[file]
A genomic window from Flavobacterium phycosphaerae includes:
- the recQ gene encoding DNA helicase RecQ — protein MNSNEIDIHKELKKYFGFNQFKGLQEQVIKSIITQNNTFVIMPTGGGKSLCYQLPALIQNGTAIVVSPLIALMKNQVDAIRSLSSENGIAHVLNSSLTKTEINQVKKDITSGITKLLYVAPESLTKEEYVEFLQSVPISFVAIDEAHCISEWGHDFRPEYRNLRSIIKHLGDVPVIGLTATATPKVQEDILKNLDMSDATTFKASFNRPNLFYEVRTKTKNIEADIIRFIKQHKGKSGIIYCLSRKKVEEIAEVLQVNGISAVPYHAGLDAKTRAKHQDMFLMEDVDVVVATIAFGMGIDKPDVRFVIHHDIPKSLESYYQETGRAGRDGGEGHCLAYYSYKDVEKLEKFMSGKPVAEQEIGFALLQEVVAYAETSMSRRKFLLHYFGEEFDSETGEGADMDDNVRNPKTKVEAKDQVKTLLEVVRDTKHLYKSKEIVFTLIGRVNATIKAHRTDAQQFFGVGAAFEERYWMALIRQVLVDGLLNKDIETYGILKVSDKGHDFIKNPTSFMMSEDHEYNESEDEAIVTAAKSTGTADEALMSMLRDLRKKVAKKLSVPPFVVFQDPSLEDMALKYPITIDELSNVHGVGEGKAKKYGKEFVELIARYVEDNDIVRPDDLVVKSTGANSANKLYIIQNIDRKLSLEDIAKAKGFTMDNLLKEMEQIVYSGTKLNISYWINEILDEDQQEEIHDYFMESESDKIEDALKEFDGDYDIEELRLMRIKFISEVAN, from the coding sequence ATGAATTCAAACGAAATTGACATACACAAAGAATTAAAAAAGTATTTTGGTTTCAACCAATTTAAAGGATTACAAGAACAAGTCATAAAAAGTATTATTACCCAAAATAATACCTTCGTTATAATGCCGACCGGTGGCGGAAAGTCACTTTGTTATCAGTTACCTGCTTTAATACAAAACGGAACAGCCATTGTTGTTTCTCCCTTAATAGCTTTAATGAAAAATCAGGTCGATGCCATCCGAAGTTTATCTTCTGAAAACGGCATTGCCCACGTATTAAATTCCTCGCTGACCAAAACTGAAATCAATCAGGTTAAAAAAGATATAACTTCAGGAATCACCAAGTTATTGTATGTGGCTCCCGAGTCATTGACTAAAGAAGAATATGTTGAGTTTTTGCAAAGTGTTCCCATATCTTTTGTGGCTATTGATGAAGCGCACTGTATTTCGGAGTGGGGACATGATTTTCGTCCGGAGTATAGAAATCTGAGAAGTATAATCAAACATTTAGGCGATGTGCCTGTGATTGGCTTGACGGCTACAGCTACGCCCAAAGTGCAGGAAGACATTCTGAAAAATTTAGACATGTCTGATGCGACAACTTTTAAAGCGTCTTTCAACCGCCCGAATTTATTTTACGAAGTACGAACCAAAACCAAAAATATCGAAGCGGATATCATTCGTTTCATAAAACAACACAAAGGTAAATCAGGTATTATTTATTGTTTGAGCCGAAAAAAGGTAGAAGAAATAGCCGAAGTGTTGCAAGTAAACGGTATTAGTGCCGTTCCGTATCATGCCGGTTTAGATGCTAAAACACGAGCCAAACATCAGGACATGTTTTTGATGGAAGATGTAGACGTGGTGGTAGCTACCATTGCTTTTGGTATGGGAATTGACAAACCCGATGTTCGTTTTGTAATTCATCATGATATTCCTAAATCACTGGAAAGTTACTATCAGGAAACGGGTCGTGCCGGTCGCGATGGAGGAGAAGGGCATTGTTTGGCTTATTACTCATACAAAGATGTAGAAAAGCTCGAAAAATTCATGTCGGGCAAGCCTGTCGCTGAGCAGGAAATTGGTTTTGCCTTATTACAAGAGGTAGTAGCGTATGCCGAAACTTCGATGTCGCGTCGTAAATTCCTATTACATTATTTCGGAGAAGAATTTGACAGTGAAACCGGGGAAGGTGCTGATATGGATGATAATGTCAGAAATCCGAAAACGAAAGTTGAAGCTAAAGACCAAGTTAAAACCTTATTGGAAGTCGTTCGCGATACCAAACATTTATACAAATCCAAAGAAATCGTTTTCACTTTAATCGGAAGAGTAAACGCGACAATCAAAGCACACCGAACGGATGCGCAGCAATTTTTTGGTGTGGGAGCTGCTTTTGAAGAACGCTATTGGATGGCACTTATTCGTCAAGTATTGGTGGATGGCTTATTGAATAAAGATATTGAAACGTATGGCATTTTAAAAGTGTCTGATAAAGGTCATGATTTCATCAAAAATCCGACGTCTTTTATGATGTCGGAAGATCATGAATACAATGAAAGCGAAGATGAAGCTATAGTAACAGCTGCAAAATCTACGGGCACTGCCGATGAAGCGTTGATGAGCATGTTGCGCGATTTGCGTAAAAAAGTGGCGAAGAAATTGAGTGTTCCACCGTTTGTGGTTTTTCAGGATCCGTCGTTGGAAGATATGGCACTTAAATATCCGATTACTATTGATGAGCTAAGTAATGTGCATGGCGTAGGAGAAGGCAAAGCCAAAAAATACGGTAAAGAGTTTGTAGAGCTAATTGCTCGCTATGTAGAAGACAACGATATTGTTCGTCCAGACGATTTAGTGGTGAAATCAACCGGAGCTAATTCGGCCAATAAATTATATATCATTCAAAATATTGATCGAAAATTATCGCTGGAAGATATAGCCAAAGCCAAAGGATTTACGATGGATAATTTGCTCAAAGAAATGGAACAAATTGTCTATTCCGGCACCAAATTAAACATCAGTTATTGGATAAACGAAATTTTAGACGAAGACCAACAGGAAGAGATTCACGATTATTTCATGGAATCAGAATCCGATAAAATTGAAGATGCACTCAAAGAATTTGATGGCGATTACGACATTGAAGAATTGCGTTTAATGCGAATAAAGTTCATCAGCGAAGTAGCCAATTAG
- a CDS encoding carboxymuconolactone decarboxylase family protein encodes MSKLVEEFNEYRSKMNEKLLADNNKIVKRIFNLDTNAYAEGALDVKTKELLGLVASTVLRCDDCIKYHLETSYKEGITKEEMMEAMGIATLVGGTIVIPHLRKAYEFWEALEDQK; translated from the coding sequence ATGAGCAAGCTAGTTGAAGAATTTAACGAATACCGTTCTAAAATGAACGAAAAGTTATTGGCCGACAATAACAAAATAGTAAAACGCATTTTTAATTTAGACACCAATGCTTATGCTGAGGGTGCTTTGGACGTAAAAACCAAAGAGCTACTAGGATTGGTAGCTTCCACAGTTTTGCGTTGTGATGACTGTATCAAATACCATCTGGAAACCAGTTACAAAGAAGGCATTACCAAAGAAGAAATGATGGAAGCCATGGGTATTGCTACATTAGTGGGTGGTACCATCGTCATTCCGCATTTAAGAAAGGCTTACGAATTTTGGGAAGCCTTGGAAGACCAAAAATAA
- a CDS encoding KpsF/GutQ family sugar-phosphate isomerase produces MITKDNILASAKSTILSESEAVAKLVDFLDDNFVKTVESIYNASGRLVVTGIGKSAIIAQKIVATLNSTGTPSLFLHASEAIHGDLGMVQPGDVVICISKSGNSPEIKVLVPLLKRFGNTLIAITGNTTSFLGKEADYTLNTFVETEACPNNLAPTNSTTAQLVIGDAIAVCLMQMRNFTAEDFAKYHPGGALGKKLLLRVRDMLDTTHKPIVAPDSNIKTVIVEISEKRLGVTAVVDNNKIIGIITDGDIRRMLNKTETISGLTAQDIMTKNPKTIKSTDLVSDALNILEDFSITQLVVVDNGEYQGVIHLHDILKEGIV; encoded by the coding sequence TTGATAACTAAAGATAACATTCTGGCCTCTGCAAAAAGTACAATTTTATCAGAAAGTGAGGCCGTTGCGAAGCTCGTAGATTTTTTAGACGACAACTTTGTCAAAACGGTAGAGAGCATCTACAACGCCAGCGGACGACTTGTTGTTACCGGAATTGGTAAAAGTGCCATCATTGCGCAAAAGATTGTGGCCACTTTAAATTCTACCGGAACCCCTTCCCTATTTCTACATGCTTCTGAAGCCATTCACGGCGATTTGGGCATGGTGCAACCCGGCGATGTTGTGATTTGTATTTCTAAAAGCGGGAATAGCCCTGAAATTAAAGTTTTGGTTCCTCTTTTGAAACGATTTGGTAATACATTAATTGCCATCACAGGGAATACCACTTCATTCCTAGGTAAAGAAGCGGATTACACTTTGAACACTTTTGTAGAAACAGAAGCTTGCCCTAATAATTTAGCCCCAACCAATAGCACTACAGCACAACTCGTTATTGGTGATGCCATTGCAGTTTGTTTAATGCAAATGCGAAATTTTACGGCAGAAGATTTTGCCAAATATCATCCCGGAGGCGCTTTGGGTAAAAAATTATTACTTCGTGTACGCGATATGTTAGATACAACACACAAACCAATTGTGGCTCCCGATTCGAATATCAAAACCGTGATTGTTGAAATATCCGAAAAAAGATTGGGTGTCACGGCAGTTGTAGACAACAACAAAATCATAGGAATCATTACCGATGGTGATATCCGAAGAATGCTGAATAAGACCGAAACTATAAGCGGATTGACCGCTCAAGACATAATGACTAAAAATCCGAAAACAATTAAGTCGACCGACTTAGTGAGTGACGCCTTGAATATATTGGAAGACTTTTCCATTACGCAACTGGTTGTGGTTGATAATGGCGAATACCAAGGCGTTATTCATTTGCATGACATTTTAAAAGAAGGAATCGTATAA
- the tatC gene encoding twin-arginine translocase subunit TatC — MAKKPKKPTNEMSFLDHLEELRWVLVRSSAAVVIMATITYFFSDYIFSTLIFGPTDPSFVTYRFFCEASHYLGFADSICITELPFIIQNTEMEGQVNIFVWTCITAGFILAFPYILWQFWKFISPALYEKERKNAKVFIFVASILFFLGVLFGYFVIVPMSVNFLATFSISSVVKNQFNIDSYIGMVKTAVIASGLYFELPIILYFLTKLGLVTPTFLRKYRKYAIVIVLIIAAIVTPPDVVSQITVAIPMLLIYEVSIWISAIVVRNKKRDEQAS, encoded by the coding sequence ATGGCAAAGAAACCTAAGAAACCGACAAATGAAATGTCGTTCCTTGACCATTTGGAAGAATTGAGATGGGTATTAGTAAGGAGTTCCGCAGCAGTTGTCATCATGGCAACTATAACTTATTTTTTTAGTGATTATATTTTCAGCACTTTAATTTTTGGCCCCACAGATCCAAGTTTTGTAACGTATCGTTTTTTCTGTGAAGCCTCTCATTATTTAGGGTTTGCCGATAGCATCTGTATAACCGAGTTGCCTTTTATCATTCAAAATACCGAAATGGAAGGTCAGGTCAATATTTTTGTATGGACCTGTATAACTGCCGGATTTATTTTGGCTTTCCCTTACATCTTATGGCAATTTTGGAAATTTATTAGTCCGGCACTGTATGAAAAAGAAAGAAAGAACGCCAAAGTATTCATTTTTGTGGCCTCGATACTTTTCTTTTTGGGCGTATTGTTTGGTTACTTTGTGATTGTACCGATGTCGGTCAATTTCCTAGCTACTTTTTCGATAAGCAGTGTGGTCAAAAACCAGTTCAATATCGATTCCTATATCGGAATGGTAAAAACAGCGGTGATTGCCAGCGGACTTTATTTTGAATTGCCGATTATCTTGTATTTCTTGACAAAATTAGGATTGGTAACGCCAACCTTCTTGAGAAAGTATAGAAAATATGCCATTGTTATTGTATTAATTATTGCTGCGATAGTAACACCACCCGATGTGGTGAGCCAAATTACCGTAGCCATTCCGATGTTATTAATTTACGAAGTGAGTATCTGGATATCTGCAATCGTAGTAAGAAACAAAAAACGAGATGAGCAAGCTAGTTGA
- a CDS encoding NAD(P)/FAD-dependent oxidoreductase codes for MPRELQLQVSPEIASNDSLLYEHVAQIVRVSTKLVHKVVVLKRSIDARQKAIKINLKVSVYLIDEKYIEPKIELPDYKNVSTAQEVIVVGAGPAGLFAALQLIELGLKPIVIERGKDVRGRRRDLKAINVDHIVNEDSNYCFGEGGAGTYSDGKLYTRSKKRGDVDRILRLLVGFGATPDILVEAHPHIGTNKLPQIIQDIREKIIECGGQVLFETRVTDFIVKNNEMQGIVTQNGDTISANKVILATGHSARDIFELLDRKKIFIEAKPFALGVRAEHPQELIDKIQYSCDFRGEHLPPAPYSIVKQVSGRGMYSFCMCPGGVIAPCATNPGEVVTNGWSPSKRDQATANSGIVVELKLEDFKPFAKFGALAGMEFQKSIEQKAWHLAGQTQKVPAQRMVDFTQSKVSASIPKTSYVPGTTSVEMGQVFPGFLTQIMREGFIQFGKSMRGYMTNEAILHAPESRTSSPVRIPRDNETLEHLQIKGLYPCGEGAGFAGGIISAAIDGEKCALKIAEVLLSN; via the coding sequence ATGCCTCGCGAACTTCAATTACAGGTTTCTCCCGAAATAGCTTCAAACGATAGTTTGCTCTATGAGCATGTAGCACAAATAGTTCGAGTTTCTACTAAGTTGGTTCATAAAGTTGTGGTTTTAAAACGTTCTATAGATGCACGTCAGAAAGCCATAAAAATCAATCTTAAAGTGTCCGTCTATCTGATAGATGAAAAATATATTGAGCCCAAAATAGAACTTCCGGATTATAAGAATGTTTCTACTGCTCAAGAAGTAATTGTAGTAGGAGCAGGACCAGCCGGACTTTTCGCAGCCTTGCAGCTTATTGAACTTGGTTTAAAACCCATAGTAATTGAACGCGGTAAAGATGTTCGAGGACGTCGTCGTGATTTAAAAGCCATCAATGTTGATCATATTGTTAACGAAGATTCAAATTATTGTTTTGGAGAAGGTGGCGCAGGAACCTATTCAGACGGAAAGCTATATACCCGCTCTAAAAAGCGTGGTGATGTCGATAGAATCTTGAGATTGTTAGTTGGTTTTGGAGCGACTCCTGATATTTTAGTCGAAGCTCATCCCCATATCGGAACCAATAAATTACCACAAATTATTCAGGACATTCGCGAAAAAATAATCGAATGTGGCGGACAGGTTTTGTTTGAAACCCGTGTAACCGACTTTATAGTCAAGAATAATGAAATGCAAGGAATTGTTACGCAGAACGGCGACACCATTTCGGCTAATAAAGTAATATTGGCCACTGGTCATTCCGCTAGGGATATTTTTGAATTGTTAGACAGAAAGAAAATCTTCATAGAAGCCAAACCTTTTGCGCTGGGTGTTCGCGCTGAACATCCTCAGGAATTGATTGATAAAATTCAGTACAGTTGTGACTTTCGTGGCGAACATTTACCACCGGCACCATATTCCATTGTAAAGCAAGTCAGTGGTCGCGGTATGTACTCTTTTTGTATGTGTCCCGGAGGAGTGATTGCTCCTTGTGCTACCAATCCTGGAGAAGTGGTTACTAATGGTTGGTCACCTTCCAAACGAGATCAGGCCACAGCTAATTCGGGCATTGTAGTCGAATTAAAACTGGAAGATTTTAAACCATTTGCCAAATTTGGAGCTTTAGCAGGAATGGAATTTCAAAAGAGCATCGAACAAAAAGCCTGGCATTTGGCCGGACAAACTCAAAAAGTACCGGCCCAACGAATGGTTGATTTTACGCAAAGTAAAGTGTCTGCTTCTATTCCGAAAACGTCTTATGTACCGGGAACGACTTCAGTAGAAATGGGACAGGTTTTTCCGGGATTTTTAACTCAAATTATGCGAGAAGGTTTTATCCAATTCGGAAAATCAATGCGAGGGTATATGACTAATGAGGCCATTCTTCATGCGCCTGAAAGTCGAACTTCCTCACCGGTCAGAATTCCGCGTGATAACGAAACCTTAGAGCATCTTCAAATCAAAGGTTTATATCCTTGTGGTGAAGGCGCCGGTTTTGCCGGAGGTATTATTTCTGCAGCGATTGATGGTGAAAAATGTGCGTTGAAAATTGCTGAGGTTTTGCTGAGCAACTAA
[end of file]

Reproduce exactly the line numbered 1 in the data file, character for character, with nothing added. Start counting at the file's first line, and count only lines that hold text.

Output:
A genomic window from Flavobacterium phycosphaerae includes: